Lowering Your Risk of Identity Theft: Credit Freezes vs Fraud Alerts
- December 13, 2022
It’s important to be proactive in order to protect yourself from fraudsters who may try to open new accounts in your name. Two ways to do this are by credit freezes and fraud alerts. In this blog post, we’ll take a closer look at both options so that you can decide which one would work best for you.
What is a Credit Freeze?
A credit freeze is a tool that you can use to prevent new accounts from being opened in your name. When you place a freeze on your credit, businesses will not be able to access your credit report, which means they will not be able to extend credit to you. In order to unfreeze your credit, you must contact each of the three major credit bureaus (Equifax, Experian, and TransUnion) individually and provide them with a personal PIN or password that you will create.
One advantage of a credit freeze is that it is free—you can place or lift a freeze at any time without having to pay a fee. Additionally, freezing your credit does not negatively impact your credit score. However, there are also some drawbacks to consider. For example, if you need to apply for a loan or open a new line of credit, you will have to lift the freeze temporarily, which can be inconvenient. Additionally, if you forget your PIN or password, it can be difficult to regain access to your account.
What is a Fraud Alert?
A fraud alert is another tool that you can use to protect yourself from identity theft. Unlike a credit freeze, a fraud alert allows businesses to access your credit report— however, it also requires them to take extra steps to verify your identity before extending credit to you.
There are two types of fraud alerts that you can place on your account: an initial fraud alert and an extended fraud alert. An initial fraud alert stays on your credit report for 90 days and an extended fraud alert stays on your report for seven years. You only have to contact one of the three major credit bureaus (Equifax, Experian, or TransUnion) to place an initial fraud alert— they are required by law to contact the other two bureaus on your behalf. To place an extended fraud alert on your account, you must provide the bureau with proof of identity theft such as a police report.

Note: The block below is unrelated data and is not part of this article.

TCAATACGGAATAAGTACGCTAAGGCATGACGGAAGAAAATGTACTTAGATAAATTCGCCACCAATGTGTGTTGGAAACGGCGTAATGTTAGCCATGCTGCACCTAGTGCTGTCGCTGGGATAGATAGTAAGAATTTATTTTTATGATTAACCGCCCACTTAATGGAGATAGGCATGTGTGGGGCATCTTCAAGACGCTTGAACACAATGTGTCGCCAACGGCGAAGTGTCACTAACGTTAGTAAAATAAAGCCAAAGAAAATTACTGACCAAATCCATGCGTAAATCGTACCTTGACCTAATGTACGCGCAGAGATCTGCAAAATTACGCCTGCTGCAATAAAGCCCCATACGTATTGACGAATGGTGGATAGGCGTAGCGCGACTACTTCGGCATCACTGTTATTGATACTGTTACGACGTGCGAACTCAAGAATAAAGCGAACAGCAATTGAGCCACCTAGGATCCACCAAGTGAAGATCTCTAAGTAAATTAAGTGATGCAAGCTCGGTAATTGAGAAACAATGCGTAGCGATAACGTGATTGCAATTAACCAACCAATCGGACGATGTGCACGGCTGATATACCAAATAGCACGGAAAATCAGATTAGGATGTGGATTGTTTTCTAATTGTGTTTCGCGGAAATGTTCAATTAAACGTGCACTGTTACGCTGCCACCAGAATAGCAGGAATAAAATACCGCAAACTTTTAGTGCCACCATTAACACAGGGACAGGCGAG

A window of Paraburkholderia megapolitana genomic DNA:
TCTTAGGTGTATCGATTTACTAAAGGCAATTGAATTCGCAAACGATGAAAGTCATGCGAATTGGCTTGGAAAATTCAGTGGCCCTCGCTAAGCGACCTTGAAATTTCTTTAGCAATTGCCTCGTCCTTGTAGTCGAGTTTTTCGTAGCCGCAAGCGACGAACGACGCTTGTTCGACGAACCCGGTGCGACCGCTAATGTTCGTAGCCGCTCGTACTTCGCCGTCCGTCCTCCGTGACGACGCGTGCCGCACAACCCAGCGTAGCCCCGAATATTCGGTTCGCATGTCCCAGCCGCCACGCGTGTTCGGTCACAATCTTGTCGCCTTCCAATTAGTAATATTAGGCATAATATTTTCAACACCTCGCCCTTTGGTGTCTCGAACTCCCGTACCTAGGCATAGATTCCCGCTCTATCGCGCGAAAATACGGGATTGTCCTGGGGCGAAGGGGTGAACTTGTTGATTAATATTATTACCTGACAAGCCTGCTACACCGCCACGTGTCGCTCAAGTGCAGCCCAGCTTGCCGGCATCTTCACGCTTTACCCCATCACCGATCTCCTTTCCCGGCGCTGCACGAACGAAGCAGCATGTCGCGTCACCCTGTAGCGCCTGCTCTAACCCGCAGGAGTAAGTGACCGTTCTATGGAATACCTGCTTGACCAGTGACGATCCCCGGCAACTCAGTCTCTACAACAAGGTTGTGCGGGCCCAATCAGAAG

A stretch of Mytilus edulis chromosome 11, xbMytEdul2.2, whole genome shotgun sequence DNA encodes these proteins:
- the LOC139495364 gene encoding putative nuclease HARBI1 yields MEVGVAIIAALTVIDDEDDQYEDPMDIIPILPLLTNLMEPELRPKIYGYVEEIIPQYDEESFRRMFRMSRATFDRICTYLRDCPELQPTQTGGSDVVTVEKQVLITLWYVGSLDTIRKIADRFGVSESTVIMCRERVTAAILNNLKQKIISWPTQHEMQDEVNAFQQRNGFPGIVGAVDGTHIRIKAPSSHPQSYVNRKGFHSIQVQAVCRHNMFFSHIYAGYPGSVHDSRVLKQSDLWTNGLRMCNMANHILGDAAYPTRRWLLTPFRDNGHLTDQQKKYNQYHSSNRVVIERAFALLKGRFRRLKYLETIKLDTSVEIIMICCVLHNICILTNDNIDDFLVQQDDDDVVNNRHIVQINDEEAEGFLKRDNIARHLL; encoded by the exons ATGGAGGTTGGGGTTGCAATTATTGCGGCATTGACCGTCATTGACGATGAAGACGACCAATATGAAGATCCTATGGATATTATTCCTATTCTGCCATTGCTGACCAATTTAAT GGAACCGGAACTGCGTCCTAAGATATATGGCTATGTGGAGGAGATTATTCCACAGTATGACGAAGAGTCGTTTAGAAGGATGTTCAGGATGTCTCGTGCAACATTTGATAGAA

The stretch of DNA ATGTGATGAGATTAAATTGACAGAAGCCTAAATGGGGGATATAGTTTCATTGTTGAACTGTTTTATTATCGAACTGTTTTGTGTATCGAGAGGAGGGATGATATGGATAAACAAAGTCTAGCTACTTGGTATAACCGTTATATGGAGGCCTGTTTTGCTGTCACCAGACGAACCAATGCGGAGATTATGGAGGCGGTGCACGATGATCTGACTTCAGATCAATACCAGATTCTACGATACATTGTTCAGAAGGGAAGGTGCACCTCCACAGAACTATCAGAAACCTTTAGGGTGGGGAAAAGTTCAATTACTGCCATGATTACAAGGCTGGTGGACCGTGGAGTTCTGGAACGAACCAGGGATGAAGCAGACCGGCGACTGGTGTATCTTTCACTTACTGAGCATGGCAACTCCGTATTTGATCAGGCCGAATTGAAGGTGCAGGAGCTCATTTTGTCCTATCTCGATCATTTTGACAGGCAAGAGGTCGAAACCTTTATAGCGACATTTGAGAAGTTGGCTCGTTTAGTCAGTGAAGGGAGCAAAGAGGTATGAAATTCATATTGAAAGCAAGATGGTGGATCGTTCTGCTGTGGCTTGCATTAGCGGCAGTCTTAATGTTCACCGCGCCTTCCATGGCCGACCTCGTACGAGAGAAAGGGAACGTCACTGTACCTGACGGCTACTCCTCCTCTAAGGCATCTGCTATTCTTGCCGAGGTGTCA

Like credit freezes, fraud alerts are free and do not negatively impact your credit score. However, there are also some potential drawbacks associated with placing a fraud alert on your account. For example, because businesses have to take extra steps to verify your identity before extending credit to you, it can make it more difficult for you to get loans or open new lines of credit. Additionally, if you place an extended fraud alert on your account and later decide that you want to remove it, you have to go through the process of contacting each bureau individually and requesting that they remove the alert from your file— which can be time-consuming and inconvenient.
When it comes down to it, only you can decide whether a credit freeze or a fraud alert is right for you. Both options have their advantages and disadvantages—it just depends on what considerations are most important to you as an individual. Are you worried about the inconvenience of having to lift a freeze every time you apply for new credit? Or are you more concerned about the possibility of identity theft? Weighing the pros and cons carefully should help you make the decision that’s best for YOU when it comes to safeguarding your personal information.
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